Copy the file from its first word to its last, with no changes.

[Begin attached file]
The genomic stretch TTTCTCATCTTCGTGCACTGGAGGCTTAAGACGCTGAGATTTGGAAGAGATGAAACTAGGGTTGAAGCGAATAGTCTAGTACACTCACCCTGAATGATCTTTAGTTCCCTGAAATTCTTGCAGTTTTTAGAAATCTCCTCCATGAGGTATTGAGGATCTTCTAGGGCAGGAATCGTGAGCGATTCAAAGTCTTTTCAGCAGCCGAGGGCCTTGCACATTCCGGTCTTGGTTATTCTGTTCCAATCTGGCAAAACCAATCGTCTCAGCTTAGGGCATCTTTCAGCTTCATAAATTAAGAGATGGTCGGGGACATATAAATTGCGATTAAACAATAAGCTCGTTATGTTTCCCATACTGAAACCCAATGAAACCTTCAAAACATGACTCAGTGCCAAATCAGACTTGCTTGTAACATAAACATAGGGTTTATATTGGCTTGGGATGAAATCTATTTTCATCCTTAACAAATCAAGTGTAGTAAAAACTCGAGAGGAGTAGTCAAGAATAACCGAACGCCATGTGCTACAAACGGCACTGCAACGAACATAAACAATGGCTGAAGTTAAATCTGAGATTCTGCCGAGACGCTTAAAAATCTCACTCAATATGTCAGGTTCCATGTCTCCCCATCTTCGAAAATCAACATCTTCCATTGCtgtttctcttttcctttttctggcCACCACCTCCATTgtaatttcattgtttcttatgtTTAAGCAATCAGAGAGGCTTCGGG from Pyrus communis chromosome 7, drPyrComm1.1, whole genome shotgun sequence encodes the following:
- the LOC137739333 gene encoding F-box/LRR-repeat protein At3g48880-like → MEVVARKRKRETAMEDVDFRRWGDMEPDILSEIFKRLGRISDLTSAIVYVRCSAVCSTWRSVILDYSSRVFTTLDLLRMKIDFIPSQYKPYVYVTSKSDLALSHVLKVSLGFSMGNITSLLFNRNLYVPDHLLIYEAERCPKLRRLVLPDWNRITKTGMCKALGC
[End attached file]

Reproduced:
The genomic stretch TTTCTCATCTTCGTGCACTGGAGGCTTAAGACGCTGAGATTTGGAAGAGATGAAACTAGGGTTGAAGCGAATAGTCTAGTACACTCACCCTGAATGATCTTTAGTTCCCTGAAATTCTTGCAGTTTTTAGAAATCTCCTCCATGAGGTATTGAGGATCTTCTAGGGCAGGAATCGTGAGCGATTCAAAGTCTTTTCAGCAGCCGAGGGCCTTGCACATTCCGGTCTTGGTTATTCTGTTCCAATCTGGCAAAACCAATCGTCTCAGCTTAGGGCATCTTTCAGCTTCATAAATTAAGAGATGGTCGGGGACATATAAATTGCGATTAAACAATAAGCTCGTTATGTTTCCCATACTGAAACCCAATGAAACCTTCAAAACATGACTCAGTGCCAAATCAGACTTGCTTGTAACATAAACATAGGGTTTATATTGGCTTGGGATGAAATCTATTTTCATCCTTAACAAATCAAGTGTAGTAAAAACTCGAGAGGAGTAGTCAAGAATAACCGAACGCCATGTGCTACAAACGGCACTGCAACGAACATAAACAATGGCTGAAGTTAAATCTGAGATTCTGCCGAGACGCTTAAAAATCTCACTCAATATGTCAGGTTCCATGTCTCCCCATCTTCGAAAATCAACATCTTCCATTGCtgtttctcttttcctttttctggcCACCACCTCCATTgtaatttcattgtttcttatgtTTAAGCAATCAGAGAGGCTTCGGG from Pyrus communis chromosome 7, drPyrComm1.1, whole genome shotgun sequence encodes the following:
- the LOC137739333 gene encoding F-box/LRR-repeat protein At3g48880-like → MEVVARKRKRETAMEDVDFRRWGDMEPDILSEIFKRLGRISDLTSAIVYVRCSAVCSTWRSVILDYSSRVFTTLDLLRMKIDFIPSQYKPYVYVTSKSDLALSHVLKVSLGFSMGNITSLLFNRNLYVPDHLLIYEAERCPKLRRLVLPDWNRITKTGMCKALGC